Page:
Categories: Business and Industry, Historic Preservation, Invention and Technology, West Haven, Work
Elastic Web Expands Textile Manufacturing in West Haven
For the better part of a century, West Haven produced one of the more unique and innovative textile products in United States’ history. Known as elastic web, this stretchable fabric found its way into everything from clothing to automobile parts to industrial machinery. The American Mills Web Shop in West Haven provided the model for many local manufacturers to follow, helping make Connecticut one of the dominant elastic web producers in the country.
Fabric Finds Uses in Corsets, Garters, Machine Belts, and Other Products
The first elastic web product made in the US came from the Hotchkiss & Pritchard company of Waterbury in 1839. Using hand-powered looms, Hotchkiss & Pritchard made their fabric for use in suspenders. Two years later, power-driven looms utilized by the Russell Manufacturing Company in Middletown helped revolutionize production, allowing the industry to grow throughout the region.
Elastic web production made its way to West Haven at the start of the 20th century. In 1902, Earl Smith, Archer J. Smith, and Julius Maltby of Waterbury incorporated the Narrow Fabrics Company in West Haven; mill construction finished the following year. By 1914, the West Haven business was three times its original size, providing elastic web for use in corsets, machine belts, and automobile brake linings. That same year, Narrow Fabrics, the New Haven Web Company, and the American Mills Company all merged to become the American Mills Company of Connecticut. At that point, the West Haven manufacturing facility operated under the name of the American Mills Web Shop.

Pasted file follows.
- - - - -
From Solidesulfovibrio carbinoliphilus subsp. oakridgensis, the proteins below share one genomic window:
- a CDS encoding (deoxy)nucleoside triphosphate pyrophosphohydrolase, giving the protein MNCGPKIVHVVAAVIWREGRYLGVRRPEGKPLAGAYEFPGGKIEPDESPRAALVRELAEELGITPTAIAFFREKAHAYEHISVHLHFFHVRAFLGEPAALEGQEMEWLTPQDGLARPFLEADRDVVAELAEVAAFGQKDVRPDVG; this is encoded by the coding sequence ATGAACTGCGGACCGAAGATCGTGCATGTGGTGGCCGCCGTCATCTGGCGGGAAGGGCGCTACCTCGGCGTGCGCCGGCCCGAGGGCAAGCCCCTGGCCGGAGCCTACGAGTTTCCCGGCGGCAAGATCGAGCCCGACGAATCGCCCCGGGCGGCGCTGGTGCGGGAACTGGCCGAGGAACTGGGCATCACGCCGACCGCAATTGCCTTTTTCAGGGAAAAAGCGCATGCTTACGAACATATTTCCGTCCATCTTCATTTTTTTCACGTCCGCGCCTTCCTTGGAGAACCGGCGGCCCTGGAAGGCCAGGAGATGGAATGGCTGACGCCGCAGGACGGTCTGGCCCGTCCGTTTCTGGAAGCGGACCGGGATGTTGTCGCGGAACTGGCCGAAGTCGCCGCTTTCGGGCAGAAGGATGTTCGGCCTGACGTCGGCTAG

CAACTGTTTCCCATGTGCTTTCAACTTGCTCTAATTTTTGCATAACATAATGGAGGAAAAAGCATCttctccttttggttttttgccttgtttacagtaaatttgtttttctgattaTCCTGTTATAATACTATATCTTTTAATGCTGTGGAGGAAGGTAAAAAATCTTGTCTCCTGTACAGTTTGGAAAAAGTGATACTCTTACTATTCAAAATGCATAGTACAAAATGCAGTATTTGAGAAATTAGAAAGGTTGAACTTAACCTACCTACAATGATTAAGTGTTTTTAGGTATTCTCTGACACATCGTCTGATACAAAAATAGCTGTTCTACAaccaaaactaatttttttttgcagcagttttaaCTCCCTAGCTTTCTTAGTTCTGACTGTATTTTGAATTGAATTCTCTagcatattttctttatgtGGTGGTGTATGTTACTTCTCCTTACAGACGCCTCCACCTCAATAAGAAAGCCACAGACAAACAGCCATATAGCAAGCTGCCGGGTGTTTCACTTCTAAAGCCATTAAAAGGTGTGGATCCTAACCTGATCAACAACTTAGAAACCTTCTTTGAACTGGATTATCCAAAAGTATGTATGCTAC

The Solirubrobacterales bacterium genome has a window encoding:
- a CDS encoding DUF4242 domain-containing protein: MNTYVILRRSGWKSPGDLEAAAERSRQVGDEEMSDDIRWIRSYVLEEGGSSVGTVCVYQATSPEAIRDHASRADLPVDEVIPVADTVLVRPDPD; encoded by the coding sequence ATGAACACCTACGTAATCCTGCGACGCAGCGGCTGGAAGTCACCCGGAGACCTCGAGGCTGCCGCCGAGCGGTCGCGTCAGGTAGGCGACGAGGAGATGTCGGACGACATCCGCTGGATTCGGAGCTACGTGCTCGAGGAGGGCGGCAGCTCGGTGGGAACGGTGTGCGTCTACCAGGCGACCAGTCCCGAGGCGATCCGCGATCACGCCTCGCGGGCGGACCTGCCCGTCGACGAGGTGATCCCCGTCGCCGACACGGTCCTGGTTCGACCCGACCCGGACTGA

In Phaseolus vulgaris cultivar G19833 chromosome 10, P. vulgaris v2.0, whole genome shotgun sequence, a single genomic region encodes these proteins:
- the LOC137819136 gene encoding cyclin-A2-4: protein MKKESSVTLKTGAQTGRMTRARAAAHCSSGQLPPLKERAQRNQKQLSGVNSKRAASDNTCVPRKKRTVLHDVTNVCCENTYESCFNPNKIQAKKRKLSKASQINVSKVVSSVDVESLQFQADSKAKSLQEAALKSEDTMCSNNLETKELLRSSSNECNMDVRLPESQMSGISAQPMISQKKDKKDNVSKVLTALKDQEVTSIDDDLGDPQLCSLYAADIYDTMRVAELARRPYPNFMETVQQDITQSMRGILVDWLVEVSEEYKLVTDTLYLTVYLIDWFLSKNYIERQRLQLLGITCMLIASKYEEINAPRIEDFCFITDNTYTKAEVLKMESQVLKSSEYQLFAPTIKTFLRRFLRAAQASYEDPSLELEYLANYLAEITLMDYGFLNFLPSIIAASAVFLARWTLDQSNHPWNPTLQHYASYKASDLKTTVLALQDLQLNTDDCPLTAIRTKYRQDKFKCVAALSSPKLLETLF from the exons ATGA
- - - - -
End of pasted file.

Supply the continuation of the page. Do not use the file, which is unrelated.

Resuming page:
The American Mills Web Shop
Over the next 25 years, the shop expanded from 10 looms and 25 employees to more than 20 looms and 250 employees. West Haven web shop employees utilized cotton, rayon, and silk combined with sheets of rubber to make elastic web. They then vulcanized the product utilizing a series of heated revolving drums before bringing the web to the looms for stretching and cutting.
In 1941, the United Elastic Corporation purchased American Mills and began operating it as a separate division of the company. Roughly 30 years later, in 1970, United Elastic ceased manufacturing operations at the American Mills Web Shop—moving production to Alabama. After the company removed the looms and other machinery, the web shop served briefly as a warehouse.
Shortly after the East Coast Loose Leaf Company, Inc., of Stamford purchased the building in 1981, a movement emerged to protect the American Mills Web Shop as a significant example of early 20th-century industrial development. As a result, the building now resides on the National Register of Historic Places, reminding visitors and residents alike of the important role West Haven played in Connecticut’s textile industry.